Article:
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FAQs on Chemical Filtration, Types/Selection

Related FAQs: Carbon 1, Carbon 2, & FAQs on Carbon: Rationale/Use, Placement, Renewal, Negative Reactions, Sources/Brands, & Marine Chemical Filtrants

Related Articles: Selection and Placement of Activated Carbon in Marine Aquaria by Adam Jenkins,  Phosphates in Carbon; An analysis of the phosphate content of activated Carbon by Steven Pro, Marine Chemical Filtrants,

All life needs some of the chemicals potentially/actually removed by such.

Ich. Nitroimidazole antibiotics, Carbon sel.  11/22/12
Hi Crew, I am glad to say I have not lost a fish since July however Ich keeps returning every few months
<Mmm, balance...>
 as I only treat with Copper for about one month. I do water changes with natural seawater
<I'd switch to, use synthetic>
 which is a possible carrier but I tend to believe that there are varying times when the Trophont (non fish cyst) stage can exist, I have read up to 28 days, but in my case if my deduction is right it is a great deal longer about 2 months.
<I agree w/ you; perhaps even longer under some circumstances>
 Anyway I have now <you mean not?> treated with Copper as I will have to wait maybe two weeks to get the following product delivered and was wondering if I place carbon in the aquarium when it arrives and leave it in for a week, test for Copper and if Zero add inverts and leave the carbon in for a month and continue to treat with No Ich Marine located at http://www.drsfostersmith.com/product/prod_display.cfm?pcatid=19768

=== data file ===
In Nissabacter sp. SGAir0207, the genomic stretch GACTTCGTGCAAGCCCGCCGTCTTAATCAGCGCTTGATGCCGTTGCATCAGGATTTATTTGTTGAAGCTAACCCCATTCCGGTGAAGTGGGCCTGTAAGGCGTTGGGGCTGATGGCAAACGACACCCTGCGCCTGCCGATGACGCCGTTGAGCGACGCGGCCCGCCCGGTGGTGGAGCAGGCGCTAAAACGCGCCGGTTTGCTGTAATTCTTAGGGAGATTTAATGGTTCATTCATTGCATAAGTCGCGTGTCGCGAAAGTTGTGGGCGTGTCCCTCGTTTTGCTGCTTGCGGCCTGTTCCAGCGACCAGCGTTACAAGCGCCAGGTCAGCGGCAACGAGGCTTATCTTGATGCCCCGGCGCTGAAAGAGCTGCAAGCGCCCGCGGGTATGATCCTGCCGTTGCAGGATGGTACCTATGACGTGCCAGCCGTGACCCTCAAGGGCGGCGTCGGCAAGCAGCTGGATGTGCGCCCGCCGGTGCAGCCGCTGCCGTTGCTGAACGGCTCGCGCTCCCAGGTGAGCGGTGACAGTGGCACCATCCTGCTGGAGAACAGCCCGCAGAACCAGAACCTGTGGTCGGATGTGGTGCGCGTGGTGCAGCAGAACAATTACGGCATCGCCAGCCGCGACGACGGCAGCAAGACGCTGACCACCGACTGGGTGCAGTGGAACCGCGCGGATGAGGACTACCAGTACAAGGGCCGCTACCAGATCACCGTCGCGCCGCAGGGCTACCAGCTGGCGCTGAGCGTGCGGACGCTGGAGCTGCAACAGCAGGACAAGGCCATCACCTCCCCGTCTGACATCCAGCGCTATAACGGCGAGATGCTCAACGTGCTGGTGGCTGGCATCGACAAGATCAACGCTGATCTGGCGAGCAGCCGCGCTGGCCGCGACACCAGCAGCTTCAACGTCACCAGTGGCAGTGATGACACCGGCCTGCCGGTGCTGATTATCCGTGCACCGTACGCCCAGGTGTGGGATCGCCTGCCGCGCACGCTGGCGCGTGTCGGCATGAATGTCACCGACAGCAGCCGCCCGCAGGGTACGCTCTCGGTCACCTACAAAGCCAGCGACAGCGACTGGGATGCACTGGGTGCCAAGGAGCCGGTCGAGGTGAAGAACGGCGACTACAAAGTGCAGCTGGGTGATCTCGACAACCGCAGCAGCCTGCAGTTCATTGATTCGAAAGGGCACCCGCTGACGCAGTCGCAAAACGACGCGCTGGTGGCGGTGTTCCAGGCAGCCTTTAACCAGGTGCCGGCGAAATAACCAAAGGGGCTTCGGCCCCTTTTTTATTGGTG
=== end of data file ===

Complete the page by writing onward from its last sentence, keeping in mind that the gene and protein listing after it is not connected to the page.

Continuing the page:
do you have any ideas on if this product is effective in curing Ich as I have been waiting to keep inverts for months now.
<I'm not a fan of this type of Nitroimidazole antibiotic (but do consider Metronidazole of use where/when properly applied)... Too many sources of interference in captive systems, too many incidences of it just not
working... But, you're, of course, welcome to try it and see for yourself>
 I have also read some carbon can release phosphates into the water so do you agree that placing the carbon in distilled water first is effective?
<Not really; no. Better, best to just buy a good grade of carbon that has little to no soluble HPO4>
 Regards, Adam.
<Cheers, Bob Fenner>
Re: Ich.  11/22/12
Thanks for the reply I guess I will have to place the carbon to remove the copper and then remove it before treating with either treatment as carbon will also absorb them.
<Yes... please search, read on WWM re carbon use and copper removal. B>
I'll do some research on Metronidazole. 
<And this. B>

Activated carbon, comm.. sel.   9/1/11
Hello once again I am returning for some more of the knowledge from your wonderful site. I currently use Chemi pure elite which I am very happy with the quality of the product. I am looking at purchasing the esv activated carbon due to the cost of the Chemi pure. I would like to use Chemi pure still but would like to mix it with a bag of the esv carbon essentially cutting back to half of what I use of the Chemi pure. Do you see any problems using both types of carbon in my system one bag of the Chemi pure elite and one bag of the esv activated carbon.
<You can mix carbon brands safely. Do read the following for understanding the differences between brands: